Recent studies have shown that no amount of alcohol is safe to consume, detrimental health effects can be seen with only a small amount of alcohol5.


The majority of alcohol consumed is metabolized in the liver. Enzymes convert alcohol to acetaldehyde and then acetate. The body has a limited capacity of these enzymes and so the liver can quickly become saturated and overwhelmed. This leads to increased blood alcohol levels and high concentrations of acetaldehyde. Acetaldehyde is linked to many of alcohol's most negative clinical outcomes6 including cirrhosis of the liver, cardiovascular disease, brain damage and cancer7.


Modern science and our understanding of how alcohol can damage human health has created an opportunity to develop an alternative adult beverage which would retain only the desirable features of alcohol’s pharmacological profile. This alternative would create a relaxed stress-free environment to encourage gregariousness and social exchange. Such an alternative would never replace alcohol entirely, and it would not need to. But it could instead bring wider choice and offer a positive option for the health-conscious consumer.



References

1. Carrigan, M.A., Uryasev, O., Frye, C.B., Eckman, B.L., Myers, C.R., Hurley, T.D. and Benner, S.A., 2015. Hominids adapted to metabolize ethanol long before human-directed fermentation. Proceedings of the National Academy of Sciences, 112(2), pp.458-463.

2. World Health Organization, 2014. Global status report on alcohol and health 2014. World Health Organization.

3. Rehm, Jürgen, and Kevin D. Shield. “Alcohol and Mortality: Global Alcohol-Attributable Deaths From Cancer, Liver Cirrhosis, and Injury in 2010.” Alcohol Research: Current Reviews 35.2 (2014): 174–183.

4. The Public Health Burden of Alcohol and the Effectiveness and Cost-Effectiveness of Alcohol Control Policies: An evidence review, 2016 Public Heath England

5. UK Chief Medical Offcers’ Alcohol Guidelines Review Summary of the proposed new guidelines January 2016

6. Patricia E. Molina, Jason D. Gardner, Flavia M. Souza-Smith, Annie M. Whitaker Alcohol Abuse: Critical Pathophysiological Processes and Contribution to Disease Burden, Physiology Published 2014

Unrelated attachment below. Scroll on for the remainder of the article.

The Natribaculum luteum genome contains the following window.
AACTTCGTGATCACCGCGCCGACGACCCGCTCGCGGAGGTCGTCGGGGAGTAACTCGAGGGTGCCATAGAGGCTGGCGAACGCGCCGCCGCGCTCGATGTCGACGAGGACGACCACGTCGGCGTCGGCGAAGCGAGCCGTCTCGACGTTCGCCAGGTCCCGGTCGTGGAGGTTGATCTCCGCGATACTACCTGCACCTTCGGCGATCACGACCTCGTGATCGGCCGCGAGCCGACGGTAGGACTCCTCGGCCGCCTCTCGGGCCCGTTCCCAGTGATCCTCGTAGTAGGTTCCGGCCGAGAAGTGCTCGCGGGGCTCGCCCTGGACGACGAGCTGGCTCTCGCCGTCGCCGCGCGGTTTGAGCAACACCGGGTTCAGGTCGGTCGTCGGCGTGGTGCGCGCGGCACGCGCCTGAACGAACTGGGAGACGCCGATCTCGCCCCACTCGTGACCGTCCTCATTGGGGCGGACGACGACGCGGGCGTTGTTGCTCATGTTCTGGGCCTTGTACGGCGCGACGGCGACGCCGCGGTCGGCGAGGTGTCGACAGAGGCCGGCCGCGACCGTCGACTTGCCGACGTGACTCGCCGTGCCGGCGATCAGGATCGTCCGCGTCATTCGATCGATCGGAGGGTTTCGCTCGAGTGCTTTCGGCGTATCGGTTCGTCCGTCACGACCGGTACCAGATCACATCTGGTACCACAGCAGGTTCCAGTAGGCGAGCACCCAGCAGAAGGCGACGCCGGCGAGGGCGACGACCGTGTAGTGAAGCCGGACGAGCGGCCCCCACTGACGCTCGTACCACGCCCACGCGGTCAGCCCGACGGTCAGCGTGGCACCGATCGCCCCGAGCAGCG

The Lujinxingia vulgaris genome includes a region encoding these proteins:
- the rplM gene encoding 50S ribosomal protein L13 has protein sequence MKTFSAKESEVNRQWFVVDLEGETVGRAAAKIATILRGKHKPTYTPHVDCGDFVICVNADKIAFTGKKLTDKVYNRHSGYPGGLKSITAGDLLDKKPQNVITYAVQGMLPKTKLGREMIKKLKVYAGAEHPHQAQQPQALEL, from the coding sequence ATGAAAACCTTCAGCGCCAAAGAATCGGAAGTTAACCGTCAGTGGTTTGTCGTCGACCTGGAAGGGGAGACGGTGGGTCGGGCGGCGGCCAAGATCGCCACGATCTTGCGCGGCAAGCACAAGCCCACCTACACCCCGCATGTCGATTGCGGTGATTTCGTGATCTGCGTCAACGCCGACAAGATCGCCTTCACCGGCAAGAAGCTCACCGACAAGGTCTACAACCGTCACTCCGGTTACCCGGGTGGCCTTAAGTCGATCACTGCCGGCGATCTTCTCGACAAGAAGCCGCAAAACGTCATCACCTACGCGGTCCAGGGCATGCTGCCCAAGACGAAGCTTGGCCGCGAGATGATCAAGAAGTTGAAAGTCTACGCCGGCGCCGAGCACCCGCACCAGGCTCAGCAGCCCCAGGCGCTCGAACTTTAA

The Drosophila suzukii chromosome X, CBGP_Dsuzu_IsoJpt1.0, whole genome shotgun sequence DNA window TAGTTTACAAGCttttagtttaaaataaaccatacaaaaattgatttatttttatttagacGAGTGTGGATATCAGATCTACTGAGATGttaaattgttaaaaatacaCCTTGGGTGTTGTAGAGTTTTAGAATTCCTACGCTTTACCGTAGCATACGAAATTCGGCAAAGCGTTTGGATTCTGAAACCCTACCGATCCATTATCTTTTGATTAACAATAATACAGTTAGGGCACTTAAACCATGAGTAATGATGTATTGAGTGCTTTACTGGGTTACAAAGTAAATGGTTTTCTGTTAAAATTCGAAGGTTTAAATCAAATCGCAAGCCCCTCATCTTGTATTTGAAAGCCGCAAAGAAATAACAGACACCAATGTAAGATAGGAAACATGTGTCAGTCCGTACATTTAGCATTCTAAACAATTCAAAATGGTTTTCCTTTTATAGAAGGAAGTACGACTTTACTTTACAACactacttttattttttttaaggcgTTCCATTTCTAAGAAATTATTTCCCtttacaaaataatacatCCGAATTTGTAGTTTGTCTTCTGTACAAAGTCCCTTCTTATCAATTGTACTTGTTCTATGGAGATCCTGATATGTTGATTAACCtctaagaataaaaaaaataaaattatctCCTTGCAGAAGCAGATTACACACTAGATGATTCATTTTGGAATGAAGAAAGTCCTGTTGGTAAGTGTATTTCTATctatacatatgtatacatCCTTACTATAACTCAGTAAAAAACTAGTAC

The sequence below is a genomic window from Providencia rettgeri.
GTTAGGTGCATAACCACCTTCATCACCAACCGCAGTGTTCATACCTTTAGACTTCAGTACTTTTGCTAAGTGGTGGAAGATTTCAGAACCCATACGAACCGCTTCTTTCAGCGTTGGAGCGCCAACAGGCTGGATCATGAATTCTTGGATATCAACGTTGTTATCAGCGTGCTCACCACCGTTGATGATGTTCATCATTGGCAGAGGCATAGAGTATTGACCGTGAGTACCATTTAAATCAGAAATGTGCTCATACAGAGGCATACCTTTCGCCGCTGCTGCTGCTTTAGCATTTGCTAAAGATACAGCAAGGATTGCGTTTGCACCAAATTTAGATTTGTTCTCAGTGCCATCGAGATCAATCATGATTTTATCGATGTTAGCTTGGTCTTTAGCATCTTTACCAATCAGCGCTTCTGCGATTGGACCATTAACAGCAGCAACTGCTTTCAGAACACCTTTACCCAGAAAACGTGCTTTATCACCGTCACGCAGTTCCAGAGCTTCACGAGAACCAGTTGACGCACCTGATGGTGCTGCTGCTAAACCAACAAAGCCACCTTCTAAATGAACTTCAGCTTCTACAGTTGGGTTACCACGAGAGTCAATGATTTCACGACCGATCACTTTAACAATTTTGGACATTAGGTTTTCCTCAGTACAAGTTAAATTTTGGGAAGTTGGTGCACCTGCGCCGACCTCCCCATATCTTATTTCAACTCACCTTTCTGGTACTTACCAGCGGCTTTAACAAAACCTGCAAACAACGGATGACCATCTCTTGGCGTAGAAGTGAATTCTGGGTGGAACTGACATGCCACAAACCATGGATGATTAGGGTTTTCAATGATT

7. Institute Of Alcohol Studies Fact Sheet, The Health Impacts Of Alcohol, 2016





By philipedwards, Jul 28 2017 04:31PM

The morning after the night before…

 

Alarm seems louder, mouth is dryer, head is spinning, the unmistakable signs of the common alcohol hangover. The most frequently reported consequence of alcohol consumption1.

 

But what is a hangover, why do we get them and is there a way to avoid them?


Science of a hangover


Long story short, we don’t exactly know how a hangover is caused. However, scientists believe there are numerous factors that act together.

One popular theory is that a hangover is produced by dehydration as a result of alcohol consumption1. However, research has shown that dehydration alone doesn’t produce an alcohol hangover, although it may be a co-occurring phenomenon.


The two most convincing theories for the cause of alcohol hangover are a change in immune related factors, and the break down product of alcohol, acetaldehyde. Levels of immune cells were found to be raised, up to 13 hours after alcohol consumption2. Elevation of these cells also correlated with the severity of hangover reported3. These two findings suggest that increased immune response may play a role in producing an alcohol hangover.


When alcohol is metabolised, it produces the toxin acetaldehyde which is known to produce several symptoms similar to those reported during a hangover. This has led many researchers to investigate its involvement in producing a hangover. However, this metabolite is not present in the blood during alcohol hangover. Despite this, individuals who have mutations of the enzyme responsible for the breakdown of acetaldehyde, and so get higher levels of this chemical, are known to be more susceptible to hangovers3. Further research needs to be done to identify exactly how these factors interact to produce an alcohol hangover.

 

The severity of alcohol hangover is also influenced by the presence of congeners (ingredients in alcoholic beverages other than ethanol)3.


Cost of hangovers


In 2010 the US Centre of Disease Control stated that alcohol was responsible for $179 bn annual loss in US productivity4. Other outcomes of hangover which have been proven to adversely impact the economy are absenteeism, reduced performance and accidents5. In addition to the economic and social cost, hangovers can also effect long-term health and have been demonstrated to increase risk of cardiovascular death6.